Who pays attention to the needs of the subways?By
On Sunday, the MTA will raise the fares. A single ride will cost $2.25, and the various MetroCard offerings will increase by a few dollars. For those of us watching, it won’t come as a surprise, and we’ll know that the MTA almost had to raise the fares by a much greater percentage than they did. We’ll also know that the MTA’s finances — just one set of books — is not too far from the edge of a disaster, and we’ll know that the MTA would rather not have to raise the fares at all.
The sad part is, though, that the vast majority of New Yorkers don’t know and don’t care to find out. They don’t care to invest time to educate themselves about the mass transit system. They would rather complain about fictional charges — two sets of books, the MTA wants to cut service, yadda yadd yadda — than educate themselves about transit and find out how a true commitment to transit investment would radically improve life in New York City.
A series of articles by Heather Haddon that appears this week in amNew York drive home this point. For the most, these articles are anecdotal. Haddon staked out a bunch of subway stations, asked various straphangers their views on the upcoming fare hike and picked some of the most ludicrous answers to highlight.
On Monday, Haddon focused on the fact that some riders did not know the fares were going up. Never mind the front page news coverage or the lead stories on the local newscasts about it. “Get out of here. Nobody’s going to pay that,” Richard Tillman said. “It just went up.”
No one, Richard? Really? I think everyone will pay it, and it will remain a relatively cheap and easy way to get around the city.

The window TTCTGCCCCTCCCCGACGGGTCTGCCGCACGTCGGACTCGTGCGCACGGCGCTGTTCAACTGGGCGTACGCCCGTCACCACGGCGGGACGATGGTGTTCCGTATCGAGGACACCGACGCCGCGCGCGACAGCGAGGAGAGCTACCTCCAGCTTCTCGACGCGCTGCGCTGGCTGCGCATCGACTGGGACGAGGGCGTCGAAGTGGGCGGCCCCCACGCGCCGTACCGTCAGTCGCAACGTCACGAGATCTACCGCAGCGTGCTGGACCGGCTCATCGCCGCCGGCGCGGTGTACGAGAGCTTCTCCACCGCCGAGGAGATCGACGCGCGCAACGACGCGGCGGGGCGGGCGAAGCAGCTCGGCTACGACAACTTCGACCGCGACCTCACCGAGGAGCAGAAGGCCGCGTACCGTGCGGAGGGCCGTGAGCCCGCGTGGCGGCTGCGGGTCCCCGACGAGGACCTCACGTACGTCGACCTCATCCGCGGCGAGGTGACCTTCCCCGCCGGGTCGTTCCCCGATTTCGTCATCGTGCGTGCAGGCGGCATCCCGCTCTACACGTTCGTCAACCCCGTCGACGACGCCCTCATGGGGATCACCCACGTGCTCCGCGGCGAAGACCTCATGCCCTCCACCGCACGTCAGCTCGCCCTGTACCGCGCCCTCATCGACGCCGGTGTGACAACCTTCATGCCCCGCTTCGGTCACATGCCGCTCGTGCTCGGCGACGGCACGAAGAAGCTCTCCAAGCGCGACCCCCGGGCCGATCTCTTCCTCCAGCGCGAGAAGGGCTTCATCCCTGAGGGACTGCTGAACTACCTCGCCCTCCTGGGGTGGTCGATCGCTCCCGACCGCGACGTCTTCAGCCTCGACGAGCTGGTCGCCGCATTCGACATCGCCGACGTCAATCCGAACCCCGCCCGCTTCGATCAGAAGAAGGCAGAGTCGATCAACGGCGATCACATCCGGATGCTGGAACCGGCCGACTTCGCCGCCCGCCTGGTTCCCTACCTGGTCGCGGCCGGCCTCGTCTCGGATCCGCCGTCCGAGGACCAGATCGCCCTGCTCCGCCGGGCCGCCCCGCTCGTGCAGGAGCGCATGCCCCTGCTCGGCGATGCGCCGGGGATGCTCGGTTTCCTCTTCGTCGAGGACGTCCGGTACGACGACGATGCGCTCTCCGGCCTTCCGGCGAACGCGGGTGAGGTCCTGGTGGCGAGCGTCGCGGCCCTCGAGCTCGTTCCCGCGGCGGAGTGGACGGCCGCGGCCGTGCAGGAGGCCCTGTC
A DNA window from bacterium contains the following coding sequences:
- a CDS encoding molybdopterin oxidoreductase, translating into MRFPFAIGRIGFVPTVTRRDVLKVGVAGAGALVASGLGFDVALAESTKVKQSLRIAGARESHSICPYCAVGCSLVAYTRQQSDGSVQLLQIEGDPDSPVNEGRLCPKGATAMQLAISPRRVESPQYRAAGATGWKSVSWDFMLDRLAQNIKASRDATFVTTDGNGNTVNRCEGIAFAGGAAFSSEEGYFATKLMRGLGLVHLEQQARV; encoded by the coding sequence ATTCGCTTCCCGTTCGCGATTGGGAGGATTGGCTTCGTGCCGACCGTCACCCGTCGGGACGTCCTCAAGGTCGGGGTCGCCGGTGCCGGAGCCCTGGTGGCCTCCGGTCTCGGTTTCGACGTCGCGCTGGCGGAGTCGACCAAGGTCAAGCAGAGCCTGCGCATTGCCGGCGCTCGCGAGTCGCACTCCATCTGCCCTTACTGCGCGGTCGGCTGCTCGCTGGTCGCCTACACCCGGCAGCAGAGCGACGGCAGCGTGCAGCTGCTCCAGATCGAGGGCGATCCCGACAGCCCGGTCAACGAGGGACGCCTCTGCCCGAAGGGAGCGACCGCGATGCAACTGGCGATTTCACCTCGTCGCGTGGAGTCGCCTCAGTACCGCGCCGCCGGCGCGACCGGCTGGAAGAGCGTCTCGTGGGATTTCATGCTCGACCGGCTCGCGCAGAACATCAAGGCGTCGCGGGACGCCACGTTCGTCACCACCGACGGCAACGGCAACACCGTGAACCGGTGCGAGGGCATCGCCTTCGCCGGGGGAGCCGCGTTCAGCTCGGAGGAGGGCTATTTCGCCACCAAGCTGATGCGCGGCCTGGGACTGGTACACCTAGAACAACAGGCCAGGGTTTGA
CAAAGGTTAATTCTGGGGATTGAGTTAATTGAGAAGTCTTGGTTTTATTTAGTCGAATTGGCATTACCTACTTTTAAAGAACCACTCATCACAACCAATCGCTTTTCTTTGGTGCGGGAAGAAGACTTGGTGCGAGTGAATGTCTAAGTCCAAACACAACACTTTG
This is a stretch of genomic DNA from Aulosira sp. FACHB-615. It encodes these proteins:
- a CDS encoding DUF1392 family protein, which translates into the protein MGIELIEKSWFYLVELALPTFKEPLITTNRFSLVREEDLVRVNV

The best quotes from Haddon’s articles though are from those who say they will turn to their cars. “Now I know what I’m going to do next week. I’m going to pull out the car,” Angela Pacheco of Brooklyn said because the 30-Day Unlimited Ride is going up the cost of a whopping three gallons of gas. Another rider in another Haddon piece echoed Pacheco. “Might as well get a car,” Marcia Roberts, a Queens resident, said.
This is the attitude that explains why our mass transit system doesn’t have political support. This is why people are going to be fighting with MTA employees over the new fares. This is why politicians refuse to toll the East River bridges, refuse to allow the city to implement camera-enforced bus lanes. This is why the agency that runs our subway system — a system that transports over 5.2 million people per day — is struggling to keep it in a state of good repair.
On the eve of yet another fare hike, transit advocates have themselves to blame. We haven’t united behind the proper message; we haven’t overcome a powerful auto lobby; and we haven’t made our voices heard by those who hold the purse strings. One day, that will change. For now, we’re left with higher fares and a transit authority on life support.